There is but one other, deserving of attention, and that is, the attempt of certain divines, to identify baptism and regeneration. But before adverting, particularly, to this bold attack upon the very vitals of our holy religion, we have one or two general remarks to make, in reference to the whole tribe of infidel hypotheses, to account for human conversions, where the special and immediate agency of the divine Spirit, is not admitted.

1. They are all based on false assumptions, ---such as the following, that the Spirit's influence is equably diffused — that it is universal and adequate without any increase or variation in special cases, to the production of faith and love, and other graces-and that it is impossible to distinguish between that love of God, of virtue, and of man, which proceeds from mere human principles and motives, and that which flows from the influence of the Divine Spirit. These will not be conceded, and the man who opposes the special and efficacious grace of the Spirit, in conversion, must establish them before we can at all

agree to listen to the suppositions that grow out of them.

2. Another remark is, that they violate two of the fundamental principles of all sound philosophy, viz:—that no

1. John, i, 13.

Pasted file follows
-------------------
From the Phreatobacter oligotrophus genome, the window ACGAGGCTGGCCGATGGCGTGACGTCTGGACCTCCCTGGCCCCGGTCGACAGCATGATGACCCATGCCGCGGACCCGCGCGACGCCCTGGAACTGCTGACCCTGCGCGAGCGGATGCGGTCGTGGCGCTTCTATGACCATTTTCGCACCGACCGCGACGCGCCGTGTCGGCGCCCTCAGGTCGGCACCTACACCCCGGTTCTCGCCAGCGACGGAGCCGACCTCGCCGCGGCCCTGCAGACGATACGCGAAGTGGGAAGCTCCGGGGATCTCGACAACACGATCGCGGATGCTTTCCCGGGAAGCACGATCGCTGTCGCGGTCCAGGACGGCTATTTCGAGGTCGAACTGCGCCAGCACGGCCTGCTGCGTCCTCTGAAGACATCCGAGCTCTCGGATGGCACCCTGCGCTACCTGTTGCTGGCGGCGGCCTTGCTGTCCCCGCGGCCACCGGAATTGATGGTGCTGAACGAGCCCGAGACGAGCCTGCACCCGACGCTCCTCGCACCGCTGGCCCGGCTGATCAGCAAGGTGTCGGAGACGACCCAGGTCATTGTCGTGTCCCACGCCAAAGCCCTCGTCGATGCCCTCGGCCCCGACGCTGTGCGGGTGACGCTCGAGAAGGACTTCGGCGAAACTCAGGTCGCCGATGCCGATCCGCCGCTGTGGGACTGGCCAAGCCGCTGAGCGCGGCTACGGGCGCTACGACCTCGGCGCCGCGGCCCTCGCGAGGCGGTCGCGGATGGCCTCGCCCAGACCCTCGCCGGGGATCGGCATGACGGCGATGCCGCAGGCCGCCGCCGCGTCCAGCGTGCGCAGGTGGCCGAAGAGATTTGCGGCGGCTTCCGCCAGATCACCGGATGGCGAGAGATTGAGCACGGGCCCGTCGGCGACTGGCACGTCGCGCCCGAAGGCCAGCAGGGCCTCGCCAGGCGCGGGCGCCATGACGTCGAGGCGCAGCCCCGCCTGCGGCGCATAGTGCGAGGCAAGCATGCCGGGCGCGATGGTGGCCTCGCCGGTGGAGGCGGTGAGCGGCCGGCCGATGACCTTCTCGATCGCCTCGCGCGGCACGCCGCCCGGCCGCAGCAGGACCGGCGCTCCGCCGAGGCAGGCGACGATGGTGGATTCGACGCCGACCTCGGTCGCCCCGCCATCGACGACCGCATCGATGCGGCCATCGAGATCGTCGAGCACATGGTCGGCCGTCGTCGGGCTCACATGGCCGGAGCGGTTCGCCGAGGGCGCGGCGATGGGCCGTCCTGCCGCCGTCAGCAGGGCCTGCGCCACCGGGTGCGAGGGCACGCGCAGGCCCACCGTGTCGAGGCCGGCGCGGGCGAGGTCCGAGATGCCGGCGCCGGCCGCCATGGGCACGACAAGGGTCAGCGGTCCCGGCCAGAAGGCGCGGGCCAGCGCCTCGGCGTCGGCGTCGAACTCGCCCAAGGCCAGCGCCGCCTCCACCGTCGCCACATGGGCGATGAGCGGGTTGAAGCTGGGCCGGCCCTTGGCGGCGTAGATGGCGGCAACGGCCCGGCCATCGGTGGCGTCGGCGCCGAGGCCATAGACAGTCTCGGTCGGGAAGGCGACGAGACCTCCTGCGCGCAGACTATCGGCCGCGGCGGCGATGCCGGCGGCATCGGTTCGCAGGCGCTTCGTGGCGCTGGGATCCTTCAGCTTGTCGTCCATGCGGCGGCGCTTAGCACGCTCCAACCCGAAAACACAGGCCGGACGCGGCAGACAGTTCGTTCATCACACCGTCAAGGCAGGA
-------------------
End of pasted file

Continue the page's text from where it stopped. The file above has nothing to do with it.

more causes are to be admitted, than are real and sufficient to account for the phenomena, and that effects of the same kind are to be referred to the same cause. The special and eflicacious grace of the Spirit is assigned by the testimony of God, as the cause of conversion, and it is sufficient. Admitting the authority of the Scriptures, as they do with whom our argument is concerned, it is unphilosophical to seek for another. And, what is worthy of the strictest attention, every truly converted person, whoever and wherever he may be, whether born and brought up in the church of God, or sprung from Hottentots or Hindoos, or savages, evinces the same effects. He is humbled and mourns deeply and bitterly, on account of his sins-submits to the sovereign authority of God, his creator, and feels that it would be just in Him to punish him eternally for his sins, -he sues to Him for mercy,--he trusts in Ilim through the merits of a crucified Redeemer for pardon and acceptance, --he experiences an inward peace and joy, and he cherishes a firm unconquerable hatred of sin and love to God and holiness; and he perseveres in a life of holy obedience. These effects you find wherever true converts are found, whether among the learned, or unlearned, the noble, or ignoble, the civilized, or the sarage. They are effects of the same kind, and which the word of God, as philosophically, as unequivocally, attributes to the Spirit's special influence. It is unphilosophical therefore, to attribute them to any other.